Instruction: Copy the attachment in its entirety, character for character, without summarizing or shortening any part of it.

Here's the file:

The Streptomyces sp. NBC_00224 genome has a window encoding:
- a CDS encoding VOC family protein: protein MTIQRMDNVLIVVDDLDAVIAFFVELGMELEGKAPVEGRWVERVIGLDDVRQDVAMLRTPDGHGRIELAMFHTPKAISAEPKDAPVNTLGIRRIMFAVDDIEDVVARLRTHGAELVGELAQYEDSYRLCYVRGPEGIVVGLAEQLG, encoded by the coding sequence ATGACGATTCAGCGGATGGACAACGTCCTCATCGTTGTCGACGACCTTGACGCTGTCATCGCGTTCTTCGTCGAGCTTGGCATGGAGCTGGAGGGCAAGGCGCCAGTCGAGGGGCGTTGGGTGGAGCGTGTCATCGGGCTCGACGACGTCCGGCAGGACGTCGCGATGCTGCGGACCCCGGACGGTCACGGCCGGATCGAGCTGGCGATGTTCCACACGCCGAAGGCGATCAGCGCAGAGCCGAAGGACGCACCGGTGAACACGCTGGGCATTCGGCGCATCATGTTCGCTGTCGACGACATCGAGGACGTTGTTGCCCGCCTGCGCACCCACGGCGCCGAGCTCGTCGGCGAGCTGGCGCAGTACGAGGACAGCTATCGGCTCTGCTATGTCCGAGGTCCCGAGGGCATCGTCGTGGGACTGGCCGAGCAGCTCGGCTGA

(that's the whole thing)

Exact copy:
The Streptomyces sp. NBC_00224 genome has a window encoding:
- a CDS encoding VOC family protein: protein MTIQRMDNVLIVVDDLDAVIAFFVELGMELEGKAPVEGRWVERVIGLDDVRQDVAMLRTPDGHGRIELAMFHTPKAISAEPKDAPVNTLGIRRIMFAVDDIEDVVARLRTHGAELVGELAQYEDSYRLCYVRGPEGIVVGLAEQLG, encoded by the coding sequence ATGACGATTCAGCGGATGGACAACGTCCTCATCGTTGTCGACGACCTTGACGCTGTCATCGCGTTCTTCGTCGAGCTTGGCATGGAGCTGGAGGGCAAGGCGCCAGTCGAGGGGCGTTGGGTGGAGCGTGTCATCGGGCTCGACGACGTCCGGCAGGACGTCGCGATGCTGCGGACCCCGGACGGTCACGGCCGGATCGAGCTGGCGATGTTCCACACGCCGAAGGCGATCAGCGCAGAGCCGAAGGACGCACCGGTGAACACGCTGGGCATTCGGCGCATCATGTTCGCTGTCGACGACATCGAGGACGTTGTTGCCCGCCTGCGCACCCACGGCGCCGAGCTCGTCGGCGAGCTGGCGCAGTACGAGGACAGCTATCGGCTCTGCTATGTCCGAGGTCCCGAGGGCATCGTCGTGGGACTGGCCGAGCAGCTCGGCTGA